The tussle over the replacement of the seven members has been going on for months. On March 15, one of the most promising candidates for a top post withdrew, albeit involuntarily. The Beijing leadership deposed Bo Xilai, 62, the popular party chairman in Chongqing, a city of 32 million on the Yangtze River in central China.
The ambitious and charismatic Bo's fall from grace came as a surprise because he is considered a "princeling." His father became one of China's "immortal" revolutionaries after making a name for himself fighting the Japanese. His son Bo encouraged the citizens of Chongqing to revive the custom of singing revolutionary songs in the city's parks. He had thousands of corrupt officials and underworld figures arrested. And he helped the poor by forgiving their school fees and providing them with inexpensive apartments.
Conservatives in the Communist Party applauded Bo, believing that he could resolve the contradictions of communist state capitalism, especially widespread corruption and the growing chasm between the rich and the poor.
But moderate reformers, such as Premier Wen Jiabao, saw the Chongqing-based populist as a new Mao, a dictator who could threaten them and their families' business interests. Speaking on the day before Bo was deposed, Wen said that China had reached a "critical stage." "Without a successful political structural reform, it is impossible for us to fully institute economic structural reform, and the gains we have made in this area may be lost," Wen said. In fact, he added that, if China could not get to the root of its problems, it might experience another "historical tragedy like the Cultural Revolution."
The assessment by a Chinese academic in a US diplomatic cable that was disclosed by WikiLeaks in 2010 shows how deeply Bo had alarmed the party bosses in Beijing. According to the academic, in an effort to make himself politically unassailable, Bo had even denounced his own father during the Cultural Revolution. As the professor stated in his assessment, since the Chinese value family ties above all else, many viewed Bo as a "base traitor."
The Wang Lijun Affair
In addition to quarreling over positions, Beijing's leaders are also at odds over the future positioning of the superpower. Should China be more "revolutionary" again -- that is, more directed from above -- as Bo demonstrated in Chongqing? Or should the party embark on reforms leading in the direction of a constitutional state, as the southern province of Guangdong, a key center of the country's export industries, is currently practicing with the support of party leader Hu and Premier Wen?
Although personal and political issues are difficult to separate in this power struggle, a public contest to determine the best arguments has so far been avoided. Instead, Hu, Wen and their supporters employed a tried-and-true method for eliminating the upstart from Chongqing: corruption charges.
An incident in early February provided the necessary excuse. At the time, Wang Lijun, Bo's recently demoted vice-mayor and police chief, had fled to the US Consulate in Chengdu because he allegedly wanted to seek asylum. But the effort fizzled, and he only stayed in the consulate for a single day. The former official is now being questioned in Beijing, where he has reportedly provided authorities with incriminating material about Bo and his family.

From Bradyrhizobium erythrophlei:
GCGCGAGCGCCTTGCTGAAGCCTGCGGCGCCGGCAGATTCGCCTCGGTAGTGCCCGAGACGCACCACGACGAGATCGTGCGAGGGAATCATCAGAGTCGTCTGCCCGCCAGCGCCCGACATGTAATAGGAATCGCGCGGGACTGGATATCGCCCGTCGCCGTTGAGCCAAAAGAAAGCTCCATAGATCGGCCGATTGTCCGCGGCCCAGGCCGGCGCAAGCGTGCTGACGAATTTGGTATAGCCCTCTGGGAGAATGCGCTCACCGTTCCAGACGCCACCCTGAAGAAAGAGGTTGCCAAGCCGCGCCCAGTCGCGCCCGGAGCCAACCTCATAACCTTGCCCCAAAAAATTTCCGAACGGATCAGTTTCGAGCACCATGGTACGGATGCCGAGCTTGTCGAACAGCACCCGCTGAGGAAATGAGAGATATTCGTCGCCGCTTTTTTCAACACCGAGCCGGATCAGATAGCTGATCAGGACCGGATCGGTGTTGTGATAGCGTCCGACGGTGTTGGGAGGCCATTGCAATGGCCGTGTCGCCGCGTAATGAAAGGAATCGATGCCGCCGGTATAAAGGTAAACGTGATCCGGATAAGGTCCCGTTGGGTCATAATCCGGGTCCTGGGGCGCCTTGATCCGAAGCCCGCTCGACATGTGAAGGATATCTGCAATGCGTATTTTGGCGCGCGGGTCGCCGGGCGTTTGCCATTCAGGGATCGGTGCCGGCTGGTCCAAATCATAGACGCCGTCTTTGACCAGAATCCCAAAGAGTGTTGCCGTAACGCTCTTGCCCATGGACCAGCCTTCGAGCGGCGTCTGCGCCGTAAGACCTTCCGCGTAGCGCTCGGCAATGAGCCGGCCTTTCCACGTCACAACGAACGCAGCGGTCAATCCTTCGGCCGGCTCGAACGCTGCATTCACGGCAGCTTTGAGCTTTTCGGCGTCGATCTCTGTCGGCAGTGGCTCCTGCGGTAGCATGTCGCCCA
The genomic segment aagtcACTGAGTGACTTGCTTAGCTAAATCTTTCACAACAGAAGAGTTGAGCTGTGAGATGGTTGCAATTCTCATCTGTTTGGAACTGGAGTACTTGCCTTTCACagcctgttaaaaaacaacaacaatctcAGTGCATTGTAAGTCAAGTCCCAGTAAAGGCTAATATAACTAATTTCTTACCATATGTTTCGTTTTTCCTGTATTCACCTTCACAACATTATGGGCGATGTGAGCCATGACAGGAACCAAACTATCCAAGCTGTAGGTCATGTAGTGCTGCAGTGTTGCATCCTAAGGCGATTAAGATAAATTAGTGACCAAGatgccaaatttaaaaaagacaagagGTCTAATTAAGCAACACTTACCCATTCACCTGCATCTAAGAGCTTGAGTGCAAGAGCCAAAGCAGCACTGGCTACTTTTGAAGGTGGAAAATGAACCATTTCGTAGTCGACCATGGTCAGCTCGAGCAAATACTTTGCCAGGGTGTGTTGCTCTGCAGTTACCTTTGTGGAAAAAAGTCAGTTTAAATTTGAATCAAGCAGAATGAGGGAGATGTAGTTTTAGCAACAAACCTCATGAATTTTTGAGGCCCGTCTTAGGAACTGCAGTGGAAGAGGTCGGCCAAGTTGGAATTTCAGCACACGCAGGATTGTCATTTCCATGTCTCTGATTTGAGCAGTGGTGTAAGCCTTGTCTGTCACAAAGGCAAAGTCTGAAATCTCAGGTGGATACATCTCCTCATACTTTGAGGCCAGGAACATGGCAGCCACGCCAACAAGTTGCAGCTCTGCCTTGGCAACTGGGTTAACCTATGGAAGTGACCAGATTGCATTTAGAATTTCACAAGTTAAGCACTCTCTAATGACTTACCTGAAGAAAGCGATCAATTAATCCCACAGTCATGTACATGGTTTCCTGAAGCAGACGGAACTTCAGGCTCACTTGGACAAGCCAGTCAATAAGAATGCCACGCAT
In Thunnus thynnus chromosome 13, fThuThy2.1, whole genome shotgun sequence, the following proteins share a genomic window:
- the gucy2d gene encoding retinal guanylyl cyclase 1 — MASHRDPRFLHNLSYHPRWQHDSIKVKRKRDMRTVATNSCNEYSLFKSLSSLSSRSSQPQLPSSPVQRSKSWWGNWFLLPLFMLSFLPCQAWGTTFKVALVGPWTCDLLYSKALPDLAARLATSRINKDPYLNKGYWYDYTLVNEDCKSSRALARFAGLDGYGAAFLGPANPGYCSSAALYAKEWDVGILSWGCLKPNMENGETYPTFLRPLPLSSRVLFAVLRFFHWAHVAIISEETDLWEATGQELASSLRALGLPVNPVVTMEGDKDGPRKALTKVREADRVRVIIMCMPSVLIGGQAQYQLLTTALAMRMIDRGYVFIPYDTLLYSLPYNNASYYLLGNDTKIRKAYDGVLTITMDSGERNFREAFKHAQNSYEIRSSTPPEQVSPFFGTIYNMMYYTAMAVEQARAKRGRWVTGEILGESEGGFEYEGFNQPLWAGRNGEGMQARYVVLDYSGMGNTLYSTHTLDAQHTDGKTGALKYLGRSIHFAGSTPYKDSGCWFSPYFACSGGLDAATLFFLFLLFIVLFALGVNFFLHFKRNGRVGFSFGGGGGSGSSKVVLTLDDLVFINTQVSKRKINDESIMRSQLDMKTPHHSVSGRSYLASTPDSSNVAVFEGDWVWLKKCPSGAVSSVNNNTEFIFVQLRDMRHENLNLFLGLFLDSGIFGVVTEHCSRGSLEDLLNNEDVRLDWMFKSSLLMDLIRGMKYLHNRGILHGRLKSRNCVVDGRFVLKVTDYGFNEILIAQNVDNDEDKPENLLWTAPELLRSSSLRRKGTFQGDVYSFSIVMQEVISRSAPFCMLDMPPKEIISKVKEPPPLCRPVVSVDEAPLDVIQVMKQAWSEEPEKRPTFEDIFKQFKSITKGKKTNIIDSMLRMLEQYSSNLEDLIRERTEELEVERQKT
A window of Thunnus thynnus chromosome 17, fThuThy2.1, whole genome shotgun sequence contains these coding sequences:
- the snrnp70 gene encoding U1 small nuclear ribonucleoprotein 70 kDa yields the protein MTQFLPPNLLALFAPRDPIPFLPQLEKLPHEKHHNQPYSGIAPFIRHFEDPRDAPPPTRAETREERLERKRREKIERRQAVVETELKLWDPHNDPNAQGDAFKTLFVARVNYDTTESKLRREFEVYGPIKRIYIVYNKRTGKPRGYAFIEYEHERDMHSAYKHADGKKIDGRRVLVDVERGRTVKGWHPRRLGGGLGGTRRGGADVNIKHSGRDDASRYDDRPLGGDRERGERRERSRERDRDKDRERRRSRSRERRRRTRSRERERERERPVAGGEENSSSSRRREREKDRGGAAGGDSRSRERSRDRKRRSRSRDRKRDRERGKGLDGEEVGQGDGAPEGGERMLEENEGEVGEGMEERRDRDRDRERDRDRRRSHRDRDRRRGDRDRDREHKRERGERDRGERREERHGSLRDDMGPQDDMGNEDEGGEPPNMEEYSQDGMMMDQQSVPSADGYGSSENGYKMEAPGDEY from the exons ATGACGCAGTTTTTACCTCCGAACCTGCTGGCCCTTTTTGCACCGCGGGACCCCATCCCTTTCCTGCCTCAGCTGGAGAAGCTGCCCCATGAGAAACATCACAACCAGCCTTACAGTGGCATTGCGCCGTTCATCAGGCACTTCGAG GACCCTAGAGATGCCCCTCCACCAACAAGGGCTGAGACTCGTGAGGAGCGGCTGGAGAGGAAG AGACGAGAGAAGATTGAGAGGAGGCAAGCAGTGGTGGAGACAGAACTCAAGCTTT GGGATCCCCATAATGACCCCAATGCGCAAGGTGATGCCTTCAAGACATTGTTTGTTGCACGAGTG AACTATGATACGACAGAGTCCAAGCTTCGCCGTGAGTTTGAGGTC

Whether the ousted "princeling" will be put on trial or relegated to a more minor position within the party was still unclear last Friday. Bo has powerful allies in Beijing, including Zhou Yongkang, the chief of security in the Politburo who, according to rumors among Chinese bloggers, has now been deposed. To fool the Internet censors, net activists have made a code name out of the last character in his name. They refer to him as "Kang Shifu," the name of a Chinese brand of instant noodles.
Trusting the Internet More than the State
And what is Xi Jinping saying, the man who -- at least at the moment -- is in line to become the next party leader and president? He has remained tight-lipped on where he intends to take China. Such is consistent with the approach he has used to climb to the top of the party: not attracting attention and not making enemies.
Granted, this is a recipe that has proven effective in the past, as was also the case with censorship. But how effective is this approach today, when an alternative to the government's propaganda -- and one accessible to millions of Chinese -- has taken shape on the Internet? And when there are two versions of the truth?
The most recent events must even give a man like Xi pause. The Communist Party is beginning to have trouble maintaining secrecy on issues of personnel and power. Too much information is leaked, and it rapidly spreads online.
Meanwhile, the party remains silent, which only fuels additional speculation. Even when Zhou was shown on television on Friday, many bloggers were unimpressed: "It's all an illusion, full of twists and turns," one blogger wrote.
Indeed, many Chinese have become so cynical that they don't even trust the party media, such as state-run television, when they actually are telling the truth. But they do believe every rumor on the Internet.
Perhaps that was why they still didn't know, at the end of last week, what was actually happening in their country.